I’m already pretty darn happy in life and don’t feel like I need a change.  What can I get out of minimalism?

Answer: I think minimalism can only increase the happiness in one’s life. This doesn’t mean you can’t be happy with applying minimalistic principles in your life, but it does mean that applying these principles in your life can help you have even a deeper appreciation for the things you have.

What’s a typical day for you?

Answer: This is a question we get asked all of the time and we don’t have one specific answer. We wake up and take care of what we need to each day regardless if that means doing website stuff, responding to readers questions, running errands etc. We have no specific routine.

What’s been the hardest thing to give up?

Answer: For me it was T.V. I had no idea how much I relied on it for an escape until I went without it. For Joshua it was his identity associated with the big corporate title. Getting rid of it was difficult for him because we live in a world where people continuously ask you “what do you do?” Based upon the answer you give them they will generally make predetermined judgements, especially when the answer includes words like “director” and “senior manager.”

What was the best financial decision you made?

Answer: Getting rid of as many loan payments as possible. I sold my new car for a used one and rented out my condo (only because I wasn’t able to sell it).

How do you make money now?

Answer: We published three books last year, we do speaking events, and we also get donations here and there. We don’t make nearly the amount of money we used to with our corporate jobs, but the cool thing about being a minimalist is having fewer bills.

You’re partners with your best friend.  Pros/cons to a) having a partner and b) having your best friend as a partner.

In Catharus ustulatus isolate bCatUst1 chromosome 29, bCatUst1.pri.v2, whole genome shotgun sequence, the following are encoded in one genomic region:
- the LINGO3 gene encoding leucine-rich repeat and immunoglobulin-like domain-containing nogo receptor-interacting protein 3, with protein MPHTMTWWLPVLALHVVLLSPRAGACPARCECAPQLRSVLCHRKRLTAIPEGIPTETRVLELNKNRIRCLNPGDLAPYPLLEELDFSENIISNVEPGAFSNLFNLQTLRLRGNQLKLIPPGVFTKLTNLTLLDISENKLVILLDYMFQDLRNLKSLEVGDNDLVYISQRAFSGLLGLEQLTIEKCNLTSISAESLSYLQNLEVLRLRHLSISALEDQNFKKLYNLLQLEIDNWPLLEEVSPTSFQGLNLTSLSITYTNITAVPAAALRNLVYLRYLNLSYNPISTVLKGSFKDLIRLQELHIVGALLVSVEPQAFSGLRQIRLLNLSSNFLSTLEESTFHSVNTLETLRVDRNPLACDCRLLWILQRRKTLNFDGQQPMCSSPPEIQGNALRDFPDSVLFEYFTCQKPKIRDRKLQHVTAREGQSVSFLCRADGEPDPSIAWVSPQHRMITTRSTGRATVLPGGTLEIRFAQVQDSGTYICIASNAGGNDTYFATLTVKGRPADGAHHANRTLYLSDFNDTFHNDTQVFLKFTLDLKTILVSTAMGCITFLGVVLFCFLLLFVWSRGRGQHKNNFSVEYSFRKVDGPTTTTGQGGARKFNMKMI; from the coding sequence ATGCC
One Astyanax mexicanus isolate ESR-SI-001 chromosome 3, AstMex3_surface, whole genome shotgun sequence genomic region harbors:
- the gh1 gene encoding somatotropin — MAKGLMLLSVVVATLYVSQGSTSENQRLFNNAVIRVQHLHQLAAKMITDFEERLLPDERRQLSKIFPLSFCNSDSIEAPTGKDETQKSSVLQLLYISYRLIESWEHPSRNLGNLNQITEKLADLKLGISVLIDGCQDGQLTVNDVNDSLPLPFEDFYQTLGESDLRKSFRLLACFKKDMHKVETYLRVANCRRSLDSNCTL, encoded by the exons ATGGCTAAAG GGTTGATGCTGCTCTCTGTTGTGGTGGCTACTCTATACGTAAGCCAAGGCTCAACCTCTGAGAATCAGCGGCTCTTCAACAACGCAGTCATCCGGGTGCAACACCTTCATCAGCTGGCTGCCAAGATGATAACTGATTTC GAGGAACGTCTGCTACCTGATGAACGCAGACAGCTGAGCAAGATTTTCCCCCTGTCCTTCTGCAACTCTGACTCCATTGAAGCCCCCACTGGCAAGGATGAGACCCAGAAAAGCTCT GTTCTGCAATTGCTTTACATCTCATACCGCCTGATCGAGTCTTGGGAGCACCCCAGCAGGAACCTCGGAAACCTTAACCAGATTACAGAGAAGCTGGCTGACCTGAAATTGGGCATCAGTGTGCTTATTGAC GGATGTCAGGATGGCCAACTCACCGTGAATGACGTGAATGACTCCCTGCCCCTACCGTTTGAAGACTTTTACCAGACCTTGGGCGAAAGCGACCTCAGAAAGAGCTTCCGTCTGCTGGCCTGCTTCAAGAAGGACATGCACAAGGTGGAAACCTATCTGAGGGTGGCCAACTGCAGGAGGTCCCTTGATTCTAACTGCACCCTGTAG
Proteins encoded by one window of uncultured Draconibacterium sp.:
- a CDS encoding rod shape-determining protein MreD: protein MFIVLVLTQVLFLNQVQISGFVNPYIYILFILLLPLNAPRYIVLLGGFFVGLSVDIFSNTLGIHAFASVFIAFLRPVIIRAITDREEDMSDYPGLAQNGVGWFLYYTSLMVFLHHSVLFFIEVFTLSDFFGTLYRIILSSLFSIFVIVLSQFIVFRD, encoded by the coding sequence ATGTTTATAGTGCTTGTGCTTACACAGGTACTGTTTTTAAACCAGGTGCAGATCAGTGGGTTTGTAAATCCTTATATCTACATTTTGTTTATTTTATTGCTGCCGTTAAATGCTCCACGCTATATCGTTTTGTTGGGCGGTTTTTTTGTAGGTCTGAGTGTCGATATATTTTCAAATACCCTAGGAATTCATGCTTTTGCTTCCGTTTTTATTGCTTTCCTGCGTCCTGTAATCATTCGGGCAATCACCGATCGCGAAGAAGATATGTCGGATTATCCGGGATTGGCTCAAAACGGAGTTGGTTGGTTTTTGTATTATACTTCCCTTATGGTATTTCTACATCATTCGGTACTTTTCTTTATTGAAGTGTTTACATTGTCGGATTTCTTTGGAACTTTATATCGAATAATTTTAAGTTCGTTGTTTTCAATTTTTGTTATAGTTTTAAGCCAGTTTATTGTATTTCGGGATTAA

Answer: Crazy thing is we don’t have any issues working with each other. There are only pros. Joshua’s a little OCD, I’m a little ADD, we balance each other out well. We pick up the slack for each other. I wouldn’t be able to do this with anyone else. Joshua is the best guy I know, and our friendship over the last 20 years has grown into a family relationship where we feel more like brothers. We work great together. I’m not sure either of us would be able to handle criticism (helpful of course) as well from anyone else. Keeps us honest and helps keep our content meaningful

Do you have romantic partners?  If so, are they minimalists too?  How does being a minimalist affect your love lives?

Answers: Yes. I met my girlfriend of three years before I dived into minimalism and there was a growing period for us. We’re still growing together, and I didn’t give her the ultimatum of choosing minimalism or else. Joshua has no comment (he’s way more reserved than I am).

If you’re single and someone reading this blog wants to get in touch for the purpose of wining and dining you, what sayest thou?

Answer: Taken, sorry.

“Can’t Live Without” Resources —

Answer: Food, hygiene products, roof over our heads, clothes on our backs, internet connection, electric, and coffee.

What’s next for you?

Answer: Currently Joshua is getting ready to teach a writing class and I’m working on a book club type program designed to help improve ones happiness and help people live a more meaningful life.

Many folk in the Mac ‘n Cheese network are considering going out on their own, which can be a very scary thought/action.  What advice do you have for them?

Answer: Have a Plan. Don’t just quit your job and start blogging. That’s silly. Recognize there is going to be a transition period and its going to be uncomfortable as hell, but that means your doing the right thing. Also make sure to set yourself with the right expectations. Not every blogger becomes millionaire.

Mac ‘n Cheesers are always looking for new ways to challenge themselves and to make new connections.  Suggestions for how to meet people (professionally, socially, romantically) that are perhaps a bit off the beaten-path (not online dating, not traditional networking events, etc.)?

Answer: Twitter. Seriously. Another place is local coffee shops.

Any parting words to share?

Answer: Keep it simple, don’t live outside your means, and be true to yourself no matter what.